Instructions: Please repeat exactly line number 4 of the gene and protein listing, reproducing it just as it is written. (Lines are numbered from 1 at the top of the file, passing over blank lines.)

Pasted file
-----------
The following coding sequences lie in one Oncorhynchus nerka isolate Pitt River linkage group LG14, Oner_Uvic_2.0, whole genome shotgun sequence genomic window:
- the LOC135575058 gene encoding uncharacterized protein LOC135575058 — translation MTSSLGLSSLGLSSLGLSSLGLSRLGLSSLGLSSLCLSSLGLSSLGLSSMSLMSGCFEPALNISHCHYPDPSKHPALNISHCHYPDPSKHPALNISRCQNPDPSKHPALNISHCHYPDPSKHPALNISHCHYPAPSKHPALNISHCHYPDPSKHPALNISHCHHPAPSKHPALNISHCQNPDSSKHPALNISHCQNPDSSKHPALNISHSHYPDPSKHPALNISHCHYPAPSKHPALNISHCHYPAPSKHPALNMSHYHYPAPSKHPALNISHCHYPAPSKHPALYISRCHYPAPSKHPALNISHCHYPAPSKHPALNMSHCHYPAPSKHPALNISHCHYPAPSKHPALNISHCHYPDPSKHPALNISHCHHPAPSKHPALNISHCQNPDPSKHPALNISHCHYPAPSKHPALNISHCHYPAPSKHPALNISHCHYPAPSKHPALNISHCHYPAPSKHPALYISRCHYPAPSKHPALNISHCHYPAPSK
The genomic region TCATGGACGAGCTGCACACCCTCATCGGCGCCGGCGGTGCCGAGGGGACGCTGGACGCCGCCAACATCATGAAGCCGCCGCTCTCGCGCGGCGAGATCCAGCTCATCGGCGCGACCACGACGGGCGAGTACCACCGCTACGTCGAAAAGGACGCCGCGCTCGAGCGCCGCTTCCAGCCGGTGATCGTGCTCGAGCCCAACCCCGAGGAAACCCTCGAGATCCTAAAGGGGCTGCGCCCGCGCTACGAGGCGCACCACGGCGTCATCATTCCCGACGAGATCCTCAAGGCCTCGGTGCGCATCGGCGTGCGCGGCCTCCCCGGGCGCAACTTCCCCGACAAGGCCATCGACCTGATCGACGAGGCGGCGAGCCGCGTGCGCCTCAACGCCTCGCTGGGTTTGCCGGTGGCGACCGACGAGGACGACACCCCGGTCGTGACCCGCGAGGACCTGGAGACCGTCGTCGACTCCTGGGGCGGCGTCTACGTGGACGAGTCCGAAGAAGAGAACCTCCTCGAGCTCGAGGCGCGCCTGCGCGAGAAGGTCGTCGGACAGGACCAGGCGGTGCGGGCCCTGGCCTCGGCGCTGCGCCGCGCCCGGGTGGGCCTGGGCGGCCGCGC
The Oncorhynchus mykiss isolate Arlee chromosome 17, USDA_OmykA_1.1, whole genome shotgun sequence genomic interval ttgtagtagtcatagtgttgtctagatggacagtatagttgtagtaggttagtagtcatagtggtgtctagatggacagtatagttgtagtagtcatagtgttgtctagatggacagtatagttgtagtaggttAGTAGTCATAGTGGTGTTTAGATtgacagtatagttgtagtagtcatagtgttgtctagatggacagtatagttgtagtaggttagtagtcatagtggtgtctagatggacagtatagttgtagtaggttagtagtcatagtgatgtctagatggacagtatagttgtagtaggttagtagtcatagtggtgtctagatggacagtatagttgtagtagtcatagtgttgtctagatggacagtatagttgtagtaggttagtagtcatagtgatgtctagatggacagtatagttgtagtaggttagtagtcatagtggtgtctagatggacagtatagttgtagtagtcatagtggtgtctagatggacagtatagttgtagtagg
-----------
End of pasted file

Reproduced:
The Oncorhynchus mykiss isolate Arlee chromosome 17, USDA_OmykA_1.1, whole genome shotgun sequence genomic interval ttgtagtagtcatagtgttgtctagatggacagtatagttgtagtaggttagtagtcatagtggtgtctagatggacagtatagttgtagtagtcatagtgttgtctagatggacagtatagttgtagtaggttAGTAGTCATAGTGGTGTTTAGATtgacagtatagttgtagtagtcatagtgttgtctagatggacagtatagttgtagtaggttagtagtcatagtggtgtctagatggacagtatagttgtagtaggttagtagtcatagtgatgtctagatggacagtatagttgtagtaggttagtagtcatagtggtgtctagatggacagtatagttgtagtagtcatagtgttgtctagatggacagtatagttgtagtaggttagtagtcatagtgatgtctagatggacagtatagttgtagtaggttagtagtcatagtggtgtctagatggacagtatagttgtagtagtcatagtggtgtctagatggacagtatagttgtagtagg